Southern comfort The hottest emerging destination of the moment is South America. "I've been to Buenos Aires a couple times, and the exchange rates are amazing," says Christie. "And Air Canada's offering great discount rates to Chile and Peru. I think you'll see South America getting more popular because it's very European but it's also warm in the winter."
We just click There are scads of websites offering cheap flights and hotels (expedia.ca, travelocity.ca and itravel2000.com, to name a few). One useful site, hotwire.com, offers bargain basement hotel rates for cities worldwide, but with a twist: The site will tell you the location, star status and amenities of your hotel, but won't reveal the name of the hotel until after you've booked.
Package deal When it comes to saving in major cities like New York, London and Paris, Christie says it's all about finding hidden deals: "Where you really get value is in the packages. Most hotels probably have 12 to 15 packages going on, but they don't tell you that when you call to book a room. Ask the people on the other end, and you'll be surprised." For $250, for instance, you could get breakfast for two, a movie, late checkout and passes to a museum.
Your house or mine? Christie also points out the benefits of house-trading (try sites like craigslist.org and homelink.ca). "People think no one would want to stay in their homes, but you have no idea," he says. "Maybe they need to be close to the University of British Columbia because their child is graduating, and they happen to live in a villa in Greece."
You may be aching to retire your partner's framed Risky Business poster and give your space a little refinement. A smashing piece of art will always do the trick, taking your humble abode from cookie-cutter cute to chic and cultured. Helena Reckitt, senior curator of programs for Toronto's modern-art Mecca, The Power Plant, says there are ways to bring art into your life without sacrificing a mortgage payment or two.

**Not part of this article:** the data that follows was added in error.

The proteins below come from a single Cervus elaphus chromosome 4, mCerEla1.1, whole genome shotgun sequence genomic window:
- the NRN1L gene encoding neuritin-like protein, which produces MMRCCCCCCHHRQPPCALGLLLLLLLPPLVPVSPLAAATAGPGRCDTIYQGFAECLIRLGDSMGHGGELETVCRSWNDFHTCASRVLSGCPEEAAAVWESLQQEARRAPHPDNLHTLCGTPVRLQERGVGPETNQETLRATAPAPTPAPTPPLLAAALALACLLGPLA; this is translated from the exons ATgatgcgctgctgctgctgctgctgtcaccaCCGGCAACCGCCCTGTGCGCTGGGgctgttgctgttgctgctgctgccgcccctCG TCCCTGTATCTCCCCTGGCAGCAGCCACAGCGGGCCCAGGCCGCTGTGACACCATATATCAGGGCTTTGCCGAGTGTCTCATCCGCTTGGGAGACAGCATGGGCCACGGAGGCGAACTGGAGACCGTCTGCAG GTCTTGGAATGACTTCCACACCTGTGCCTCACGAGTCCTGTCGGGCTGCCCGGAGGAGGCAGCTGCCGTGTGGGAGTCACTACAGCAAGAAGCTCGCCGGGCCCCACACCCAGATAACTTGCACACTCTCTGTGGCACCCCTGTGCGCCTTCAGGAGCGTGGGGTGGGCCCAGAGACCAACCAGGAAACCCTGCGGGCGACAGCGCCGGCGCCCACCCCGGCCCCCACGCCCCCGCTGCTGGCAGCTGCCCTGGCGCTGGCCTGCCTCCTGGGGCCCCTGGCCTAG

Student rate Around May each year, art school grads present their works in a final exhibition. "Students are generally delighted to sell their work, and a couple hundred dollars is probably more than they are expecting," says Reckitt. And you could end up with a pot of gold if your protege hits it big in the art world.
Cool copy Instead of an original work of art, a limited edition print can be pleasing to both the eye and the wallet. "Many established artists do beautiful prints, and you can pick them up for a few hundred dollars," says Reckitt.
Go big Large art shows (such as Edmonton's The Works Art & Design Festival in June, the Toronto Outdoor Art Exhibition in July, or Fredericton's Art Trek '09 in October) can expose you to up-and-coming artists with reasonably priced wares. It eliminates the pesky gallery fee, plus you usually get to meet the artist, which comes in handy when it comes time to impress guests.
Opening night Hit a local gallery and play collector for a night. "Art openings are always free to the public--you don't have to be invited," says Reckitt. Sip a glass of free vino and party like an art star without spending a cent.